I saw a double rainbow this week. It was gorgeous and stretched across the sky. I always feel blessed when I see a double rainbow. I feel like momentous things are around the corner. I feel like promises are being kept. I want to throw my hands up in the air and do a happy dance. It's a great feeling.
For the weekly update, I'm almost finished with my passage gig. I think I wrote my favorite two passages this week: Stan Lee and Marie Curie.
Stan planned on being a great writer someday but got tangled up with what he felt was the lowest of the low writing in the early forties -- comic books. I totally identify with a writer who needs a paycheck. As this young writer and editor of comic books (only 20) dreamed of doing something worthwhile in the writing field, he wrote endless comic book scripts.
One day he snapped and thought he would quit. He took a leap of faith and wrote what he wanted to: The Fantastic Four was born. Here were superheroes with no super secret identities. They had fun. These heroes squabbled like a family and half the time having superpowers sucked. Next, Stan came up with The Incredible Hulk, Spider-man, Thor (a personal favorite) and then the X-men popped up (Note, my daughter is named after one of the X-men. Can you guess which one?)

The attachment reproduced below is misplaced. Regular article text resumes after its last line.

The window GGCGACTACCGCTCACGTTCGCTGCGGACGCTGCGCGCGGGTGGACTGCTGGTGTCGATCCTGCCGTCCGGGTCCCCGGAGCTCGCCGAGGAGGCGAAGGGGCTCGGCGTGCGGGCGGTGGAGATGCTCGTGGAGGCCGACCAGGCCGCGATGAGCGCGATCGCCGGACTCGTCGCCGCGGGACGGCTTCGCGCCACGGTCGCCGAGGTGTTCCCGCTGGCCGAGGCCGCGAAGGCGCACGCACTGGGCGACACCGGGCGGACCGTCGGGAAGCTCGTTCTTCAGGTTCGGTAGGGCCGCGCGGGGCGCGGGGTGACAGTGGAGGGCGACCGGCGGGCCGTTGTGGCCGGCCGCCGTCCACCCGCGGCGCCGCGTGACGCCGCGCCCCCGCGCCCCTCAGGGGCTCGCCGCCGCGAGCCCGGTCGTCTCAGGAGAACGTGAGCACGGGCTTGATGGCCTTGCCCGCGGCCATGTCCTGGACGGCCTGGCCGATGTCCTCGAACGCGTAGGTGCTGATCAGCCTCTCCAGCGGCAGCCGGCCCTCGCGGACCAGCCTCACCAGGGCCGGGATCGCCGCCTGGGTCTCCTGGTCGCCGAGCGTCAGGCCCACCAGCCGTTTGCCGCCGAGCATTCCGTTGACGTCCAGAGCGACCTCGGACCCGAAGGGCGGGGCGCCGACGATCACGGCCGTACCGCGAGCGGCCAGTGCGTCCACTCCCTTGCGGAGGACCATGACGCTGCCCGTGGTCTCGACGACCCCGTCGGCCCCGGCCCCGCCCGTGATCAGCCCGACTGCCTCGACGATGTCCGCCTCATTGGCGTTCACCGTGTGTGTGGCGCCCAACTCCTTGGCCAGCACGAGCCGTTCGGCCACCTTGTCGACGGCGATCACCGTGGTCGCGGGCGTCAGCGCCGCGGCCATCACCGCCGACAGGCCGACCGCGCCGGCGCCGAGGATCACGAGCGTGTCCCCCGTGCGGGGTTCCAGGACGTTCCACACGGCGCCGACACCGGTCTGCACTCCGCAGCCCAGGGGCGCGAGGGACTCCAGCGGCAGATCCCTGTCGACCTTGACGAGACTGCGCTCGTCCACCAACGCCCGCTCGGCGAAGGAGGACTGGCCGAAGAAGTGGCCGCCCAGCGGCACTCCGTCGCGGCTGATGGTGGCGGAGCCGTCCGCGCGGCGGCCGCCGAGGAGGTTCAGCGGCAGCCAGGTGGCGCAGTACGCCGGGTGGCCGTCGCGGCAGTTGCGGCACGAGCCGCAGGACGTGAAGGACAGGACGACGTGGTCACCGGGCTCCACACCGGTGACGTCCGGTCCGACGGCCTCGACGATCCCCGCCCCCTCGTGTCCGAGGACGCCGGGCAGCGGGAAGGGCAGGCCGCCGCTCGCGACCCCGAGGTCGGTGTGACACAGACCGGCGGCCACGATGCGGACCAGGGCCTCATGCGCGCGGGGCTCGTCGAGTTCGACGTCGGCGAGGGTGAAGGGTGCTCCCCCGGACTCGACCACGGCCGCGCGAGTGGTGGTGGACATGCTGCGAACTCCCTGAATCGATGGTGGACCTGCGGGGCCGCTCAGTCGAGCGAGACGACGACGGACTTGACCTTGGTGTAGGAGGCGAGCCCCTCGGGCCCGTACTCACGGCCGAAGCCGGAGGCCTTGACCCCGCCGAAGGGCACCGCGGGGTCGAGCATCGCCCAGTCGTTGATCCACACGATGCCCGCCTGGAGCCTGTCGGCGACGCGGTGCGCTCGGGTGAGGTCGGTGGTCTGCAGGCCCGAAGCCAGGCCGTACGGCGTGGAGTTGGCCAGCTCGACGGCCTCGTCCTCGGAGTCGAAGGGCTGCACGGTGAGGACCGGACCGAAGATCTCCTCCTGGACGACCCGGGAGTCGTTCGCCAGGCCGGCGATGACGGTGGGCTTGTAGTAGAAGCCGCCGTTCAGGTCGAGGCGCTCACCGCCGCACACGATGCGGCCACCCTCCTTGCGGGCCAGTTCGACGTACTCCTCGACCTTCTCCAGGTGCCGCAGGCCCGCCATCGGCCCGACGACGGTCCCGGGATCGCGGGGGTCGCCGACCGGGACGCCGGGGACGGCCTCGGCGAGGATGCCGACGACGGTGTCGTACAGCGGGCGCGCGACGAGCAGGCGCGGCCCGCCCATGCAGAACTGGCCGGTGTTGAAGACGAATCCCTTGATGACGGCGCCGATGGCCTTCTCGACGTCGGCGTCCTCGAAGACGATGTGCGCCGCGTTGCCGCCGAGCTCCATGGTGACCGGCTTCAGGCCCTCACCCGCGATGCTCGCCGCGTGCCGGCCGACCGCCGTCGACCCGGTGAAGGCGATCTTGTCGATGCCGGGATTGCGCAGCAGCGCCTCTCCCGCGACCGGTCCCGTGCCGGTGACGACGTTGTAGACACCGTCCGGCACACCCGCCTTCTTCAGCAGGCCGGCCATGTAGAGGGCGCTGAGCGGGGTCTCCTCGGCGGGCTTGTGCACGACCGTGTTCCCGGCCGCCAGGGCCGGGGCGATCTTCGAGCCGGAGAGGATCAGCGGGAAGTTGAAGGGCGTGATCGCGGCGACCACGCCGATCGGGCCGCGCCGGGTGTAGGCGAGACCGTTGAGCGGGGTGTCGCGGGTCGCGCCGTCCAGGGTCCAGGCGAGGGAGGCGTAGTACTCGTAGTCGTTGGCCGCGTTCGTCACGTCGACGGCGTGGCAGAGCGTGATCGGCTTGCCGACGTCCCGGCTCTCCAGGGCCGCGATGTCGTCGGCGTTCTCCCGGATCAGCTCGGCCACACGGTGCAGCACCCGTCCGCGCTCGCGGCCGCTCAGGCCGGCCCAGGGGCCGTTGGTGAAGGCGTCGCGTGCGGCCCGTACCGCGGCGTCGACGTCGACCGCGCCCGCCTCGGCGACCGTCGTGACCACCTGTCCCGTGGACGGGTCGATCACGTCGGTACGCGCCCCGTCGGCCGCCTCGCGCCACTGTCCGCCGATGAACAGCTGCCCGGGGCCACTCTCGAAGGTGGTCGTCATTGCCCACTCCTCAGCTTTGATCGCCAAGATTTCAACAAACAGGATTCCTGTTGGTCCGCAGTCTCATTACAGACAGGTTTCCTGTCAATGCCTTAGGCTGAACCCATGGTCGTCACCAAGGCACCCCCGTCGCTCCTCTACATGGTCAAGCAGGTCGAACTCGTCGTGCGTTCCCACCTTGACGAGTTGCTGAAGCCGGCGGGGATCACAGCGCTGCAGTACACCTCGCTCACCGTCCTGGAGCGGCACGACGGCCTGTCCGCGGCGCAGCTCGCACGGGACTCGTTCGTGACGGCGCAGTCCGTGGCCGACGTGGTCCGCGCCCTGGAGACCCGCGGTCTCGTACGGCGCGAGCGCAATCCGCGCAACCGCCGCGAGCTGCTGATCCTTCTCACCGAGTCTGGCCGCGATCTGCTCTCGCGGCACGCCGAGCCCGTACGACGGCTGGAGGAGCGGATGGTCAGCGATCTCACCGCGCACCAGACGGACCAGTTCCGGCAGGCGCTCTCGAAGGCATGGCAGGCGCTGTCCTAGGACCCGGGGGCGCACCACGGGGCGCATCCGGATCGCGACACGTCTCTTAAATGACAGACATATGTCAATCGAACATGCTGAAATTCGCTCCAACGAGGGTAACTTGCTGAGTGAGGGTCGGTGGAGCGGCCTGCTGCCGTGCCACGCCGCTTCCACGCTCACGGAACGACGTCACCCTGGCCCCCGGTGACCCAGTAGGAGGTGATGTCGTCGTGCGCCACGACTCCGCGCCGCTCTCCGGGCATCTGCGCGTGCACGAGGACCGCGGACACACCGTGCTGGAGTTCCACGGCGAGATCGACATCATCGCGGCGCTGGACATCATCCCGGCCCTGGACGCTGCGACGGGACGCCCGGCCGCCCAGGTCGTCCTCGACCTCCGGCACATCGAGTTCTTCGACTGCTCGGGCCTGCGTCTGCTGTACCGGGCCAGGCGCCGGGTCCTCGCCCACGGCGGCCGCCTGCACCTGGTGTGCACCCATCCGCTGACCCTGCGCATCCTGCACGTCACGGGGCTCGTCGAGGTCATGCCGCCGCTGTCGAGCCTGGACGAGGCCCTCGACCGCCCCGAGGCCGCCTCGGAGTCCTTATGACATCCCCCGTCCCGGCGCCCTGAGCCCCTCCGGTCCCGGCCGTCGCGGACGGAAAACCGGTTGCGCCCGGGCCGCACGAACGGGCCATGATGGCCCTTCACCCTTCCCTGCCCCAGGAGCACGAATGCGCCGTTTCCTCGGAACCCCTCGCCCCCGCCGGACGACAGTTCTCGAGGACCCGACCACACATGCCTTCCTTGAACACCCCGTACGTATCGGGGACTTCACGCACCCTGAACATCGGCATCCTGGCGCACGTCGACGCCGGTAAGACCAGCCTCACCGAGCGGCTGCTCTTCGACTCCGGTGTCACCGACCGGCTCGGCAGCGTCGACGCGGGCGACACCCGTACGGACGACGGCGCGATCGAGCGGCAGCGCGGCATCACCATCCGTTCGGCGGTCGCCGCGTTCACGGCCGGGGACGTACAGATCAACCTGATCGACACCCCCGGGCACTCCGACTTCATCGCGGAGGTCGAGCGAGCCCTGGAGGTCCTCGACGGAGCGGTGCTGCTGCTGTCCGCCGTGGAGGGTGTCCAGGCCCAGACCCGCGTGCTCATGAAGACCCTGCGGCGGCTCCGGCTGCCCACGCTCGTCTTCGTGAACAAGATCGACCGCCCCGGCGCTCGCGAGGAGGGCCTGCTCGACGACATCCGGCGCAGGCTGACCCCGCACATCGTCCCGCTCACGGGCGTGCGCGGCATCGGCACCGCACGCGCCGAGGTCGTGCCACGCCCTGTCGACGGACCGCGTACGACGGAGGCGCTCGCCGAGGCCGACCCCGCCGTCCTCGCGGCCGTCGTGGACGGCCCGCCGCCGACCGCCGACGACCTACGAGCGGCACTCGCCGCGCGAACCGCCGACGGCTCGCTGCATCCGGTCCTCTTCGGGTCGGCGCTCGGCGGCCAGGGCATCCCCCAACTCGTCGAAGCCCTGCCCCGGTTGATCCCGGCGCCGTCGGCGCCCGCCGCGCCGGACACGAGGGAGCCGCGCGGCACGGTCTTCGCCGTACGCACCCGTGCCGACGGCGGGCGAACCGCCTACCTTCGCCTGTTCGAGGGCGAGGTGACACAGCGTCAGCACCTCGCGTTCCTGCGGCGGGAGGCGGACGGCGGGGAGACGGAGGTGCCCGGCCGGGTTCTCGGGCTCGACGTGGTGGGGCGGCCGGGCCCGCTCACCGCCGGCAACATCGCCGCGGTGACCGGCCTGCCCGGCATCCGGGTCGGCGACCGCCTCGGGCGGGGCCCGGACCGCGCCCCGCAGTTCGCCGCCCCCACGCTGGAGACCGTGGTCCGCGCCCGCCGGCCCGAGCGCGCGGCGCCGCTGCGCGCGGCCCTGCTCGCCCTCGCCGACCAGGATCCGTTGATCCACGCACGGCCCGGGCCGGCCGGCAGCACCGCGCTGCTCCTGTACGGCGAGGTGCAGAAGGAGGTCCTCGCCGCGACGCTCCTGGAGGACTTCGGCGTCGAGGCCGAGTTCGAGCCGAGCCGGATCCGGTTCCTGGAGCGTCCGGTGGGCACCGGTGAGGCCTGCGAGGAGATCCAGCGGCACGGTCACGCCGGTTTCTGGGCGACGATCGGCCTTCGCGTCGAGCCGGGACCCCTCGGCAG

The thing that inspires me about Stan Lee, instead of moving on to "important" stuff, he elevated comic books into an art form. He reminds me of Atlas. I can think of few writers for young people that have had such a far reaching effect in our society. Still, I have yet to attend one children's conference that even acknowledges his existence. Hmmm.
A quote from Stan,
(This is really packaging material, but it sounds cool. Let us always remember we are the wordsmiths.)
Marie Curie has always been a role model for me. From a young age, she had noble (ha, ha) purposes. She was a scientist, a teacher, a writer, a mom and life-long learner. I read her autobiography in high school and again in college. I even majored in chemistry in college. It took me time to take her lessons and apply them to my life. The idea of pushing on regardless of the trouble--I've been so grateful that she pushed on and told others to do that too. Her example of strength has helped me through many hard times.
Here's a quote from Marie:
All my life through, the new sights of nature made me rejoice like a child.